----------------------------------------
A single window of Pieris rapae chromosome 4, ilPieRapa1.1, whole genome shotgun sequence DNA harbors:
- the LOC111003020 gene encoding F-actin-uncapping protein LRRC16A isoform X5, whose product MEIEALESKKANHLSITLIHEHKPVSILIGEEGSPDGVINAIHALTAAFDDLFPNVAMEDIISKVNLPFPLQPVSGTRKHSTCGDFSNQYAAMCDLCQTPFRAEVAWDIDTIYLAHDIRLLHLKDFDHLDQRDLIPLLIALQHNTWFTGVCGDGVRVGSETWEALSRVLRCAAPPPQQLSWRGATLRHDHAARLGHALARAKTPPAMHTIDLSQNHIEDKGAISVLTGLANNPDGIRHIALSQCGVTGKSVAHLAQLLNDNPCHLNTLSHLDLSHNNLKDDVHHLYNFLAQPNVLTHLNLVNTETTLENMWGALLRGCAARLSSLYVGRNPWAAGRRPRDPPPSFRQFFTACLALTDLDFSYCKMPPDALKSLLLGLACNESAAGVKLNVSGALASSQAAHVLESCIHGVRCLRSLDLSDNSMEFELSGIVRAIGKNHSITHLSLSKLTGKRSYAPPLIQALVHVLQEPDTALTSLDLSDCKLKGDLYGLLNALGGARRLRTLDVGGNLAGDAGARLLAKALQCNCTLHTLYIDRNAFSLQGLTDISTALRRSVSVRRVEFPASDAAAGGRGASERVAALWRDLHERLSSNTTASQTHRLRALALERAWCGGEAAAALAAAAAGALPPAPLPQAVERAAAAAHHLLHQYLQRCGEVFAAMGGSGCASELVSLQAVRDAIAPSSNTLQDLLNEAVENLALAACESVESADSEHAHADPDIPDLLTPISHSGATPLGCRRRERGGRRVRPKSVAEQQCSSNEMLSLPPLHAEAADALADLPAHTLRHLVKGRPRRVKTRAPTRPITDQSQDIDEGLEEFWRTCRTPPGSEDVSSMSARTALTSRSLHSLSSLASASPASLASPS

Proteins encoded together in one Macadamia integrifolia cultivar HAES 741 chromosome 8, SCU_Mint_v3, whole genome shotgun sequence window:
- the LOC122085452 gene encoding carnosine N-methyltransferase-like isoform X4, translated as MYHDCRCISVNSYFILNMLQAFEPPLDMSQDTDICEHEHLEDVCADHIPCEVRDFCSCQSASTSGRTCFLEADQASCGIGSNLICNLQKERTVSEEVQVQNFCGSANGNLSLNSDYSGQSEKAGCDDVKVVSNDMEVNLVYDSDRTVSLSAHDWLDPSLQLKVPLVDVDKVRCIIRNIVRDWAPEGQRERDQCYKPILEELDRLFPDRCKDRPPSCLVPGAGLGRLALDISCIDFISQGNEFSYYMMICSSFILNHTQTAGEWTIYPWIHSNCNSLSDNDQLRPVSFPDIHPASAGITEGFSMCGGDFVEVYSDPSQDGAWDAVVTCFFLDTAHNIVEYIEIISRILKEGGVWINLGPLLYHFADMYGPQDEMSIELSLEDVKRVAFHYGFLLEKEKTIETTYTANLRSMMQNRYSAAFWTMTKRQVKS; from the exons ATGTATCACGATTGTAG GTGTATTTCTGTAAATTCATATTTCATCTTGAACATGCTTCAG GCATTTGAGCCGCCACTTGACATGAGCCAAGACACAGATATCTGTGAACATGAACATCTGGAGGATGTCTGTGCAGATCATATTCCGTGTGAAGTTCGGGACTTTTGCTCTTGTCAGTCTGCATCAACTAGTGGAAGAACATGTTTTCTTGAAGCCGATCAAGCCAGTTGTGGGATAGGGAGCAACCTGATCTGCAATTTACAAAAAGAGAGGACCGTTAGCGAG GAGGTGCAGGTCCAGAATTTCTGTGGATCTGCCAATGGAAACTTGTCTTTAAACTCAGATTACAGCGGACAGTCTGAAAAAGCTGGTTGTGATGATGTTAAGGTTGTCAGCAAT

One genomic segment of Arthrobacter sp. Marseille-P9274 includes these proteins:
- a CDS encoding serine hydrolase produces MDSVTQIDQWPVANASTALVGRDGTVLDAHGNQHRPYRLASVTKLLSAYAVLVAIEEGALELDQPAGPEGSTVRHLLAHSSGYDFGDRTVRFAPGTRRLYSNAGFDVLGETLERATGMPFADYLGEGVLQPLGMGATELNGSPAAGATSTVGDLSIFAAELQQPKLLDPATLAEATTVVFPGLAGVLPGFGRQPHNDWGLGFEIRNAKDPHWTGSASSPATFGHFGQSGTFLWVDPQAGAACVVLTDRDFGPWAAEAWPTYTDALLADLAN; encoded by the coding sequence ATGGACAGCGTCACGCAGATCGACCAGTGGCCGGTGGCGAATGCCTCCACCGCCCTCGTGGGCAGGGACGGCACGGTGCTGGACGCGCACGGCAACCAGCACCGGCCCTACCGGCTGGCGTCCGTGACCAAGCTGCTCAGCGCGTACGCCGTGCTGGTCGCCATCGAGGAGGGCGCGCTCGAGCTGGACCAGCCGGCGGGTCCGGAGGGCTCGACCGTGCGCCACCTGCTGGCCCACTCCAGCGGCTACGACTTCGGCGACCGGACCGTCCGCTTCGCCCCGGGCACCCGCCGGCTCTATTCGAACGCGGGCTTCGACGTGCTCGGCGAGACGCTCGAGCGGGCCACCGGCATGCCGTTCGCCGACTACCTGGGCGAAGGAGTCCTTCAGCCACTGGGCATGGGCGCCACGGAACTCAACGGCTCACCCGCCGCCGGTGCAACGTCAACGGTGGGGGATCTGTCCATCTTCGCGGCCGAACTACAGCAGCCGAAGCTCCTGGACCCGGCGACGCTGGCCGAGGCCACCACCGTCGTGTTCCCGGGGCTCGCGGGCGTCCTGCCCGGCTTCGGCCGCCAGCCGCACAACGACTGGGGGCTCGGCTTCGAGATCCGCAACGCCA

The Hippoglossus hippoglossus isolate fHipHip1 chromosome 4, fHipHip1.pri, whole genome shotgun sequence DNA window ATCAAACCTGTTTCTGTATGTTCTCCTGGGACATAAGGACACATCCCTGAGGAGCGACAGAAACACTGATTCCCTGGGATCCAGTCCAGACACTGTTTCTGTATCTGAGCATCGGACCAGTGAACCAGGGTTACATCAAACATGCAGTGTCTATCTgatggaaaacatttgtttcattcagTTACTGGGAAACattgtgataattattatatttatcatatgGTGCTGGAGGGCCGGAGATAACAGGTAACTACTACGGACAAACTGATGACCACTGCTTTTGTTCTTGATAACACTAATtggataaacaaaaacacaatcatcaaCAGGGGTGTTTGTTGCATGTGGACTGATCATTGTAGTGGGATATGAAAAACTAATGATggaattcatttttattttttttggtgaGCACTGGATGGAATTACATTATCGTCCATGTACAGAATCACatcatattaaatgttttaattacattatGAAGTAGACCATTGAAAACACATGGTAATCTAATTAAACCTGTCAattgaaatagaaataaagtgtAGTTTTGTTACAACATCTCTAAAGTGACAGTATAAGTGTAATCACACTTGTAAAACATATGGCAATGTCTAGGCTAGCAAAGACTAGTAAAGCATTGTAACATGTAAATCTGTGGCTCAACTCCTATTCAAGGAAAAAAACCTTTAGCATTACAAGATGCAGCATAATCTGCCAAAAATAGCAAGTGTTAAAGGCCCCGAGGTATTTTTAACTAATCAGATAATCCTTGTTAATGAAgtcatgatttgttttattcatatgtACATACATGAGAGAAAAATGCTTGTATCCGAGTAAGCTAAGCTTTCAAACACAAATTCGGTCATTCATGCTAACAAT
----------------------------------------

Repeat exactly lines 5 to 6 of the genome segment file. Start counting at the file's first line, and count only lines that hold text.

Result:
One genomic segment of Arthrobacter sp. Marseille-P9274 includes these proteins:
- a CDS encoding serine hydrolase produces MDSVTQIDQWPVANASTALVGRDGTVLDAHGNQHRPYRLASVTKLLSAYAVLVAIEEGALELDQPAGPEGSTVRHLLAHSSGYDFGDRTVRFAPGTRRLYSNAGFDVLGETLERATGMPFADYLGEGVLQPLGMGATELNGSPAAGATSTVGDLSIFAAELQQPKLLDPATLAEATTVVFPGLAGVLPGFGRQPHNDWGLGFEIRNAKDPHWTGSASSPATFGHFGQSGTFLWVDPQAGAACVVLTDRDFGPWAAEAWPTYTDALLADLAN; encoded by the coding sequence ATGGACAGCGTCACGCAGATCGACCAGTGGCCGGTGGCGAATGCCTCCACCGCCCTCGTGGGCAGGGACGGCACGGTGCTGGACGCGCACGGCAACCAGCACCGGCCCTACCGGCTGGCGTCCGTGACCAAGCTGCTCAGCGCGTACGCCGTGCTGGTCGCCATCGAGGAGGGCGCGCTCGAGCTGGACCAGCCGGCGGGTCCGGAGGGCTCGACCGTGCGCCACCTGCTGGCCCACTCCAGCGGCTACGACTTCGGCGACCGGACCGTCCGCTTCGCCCCGGGCACCCGCCGGCTCTATTCGAACGCGGGCTTCGACGTGCTCGGCGAGACGCTCGAGCGGGCCACCGGCATGCCGTTCGCCGACTACCTGGGCGAAGGAGTCCTTCAGCCACTGGGCATGGGCGCCACGGAACTCAACGGCTCACCCGCCGCCGGTGCAACGTCAACGGTGGGGGATCTGTCCATCTTCGCGGCCGAACTACAGCAGCCGAAGCTCCTGGACCCGGCGACGCTGGCCGAGGCCACCACCGTCGTGTTCCCGGGGCTCGCGGGCGTCCTGCCCGGCTTCGGCCGCCAGCCGCACAACGACTGGGGGCTCGGCTTCGAGATCCGCAACGCCA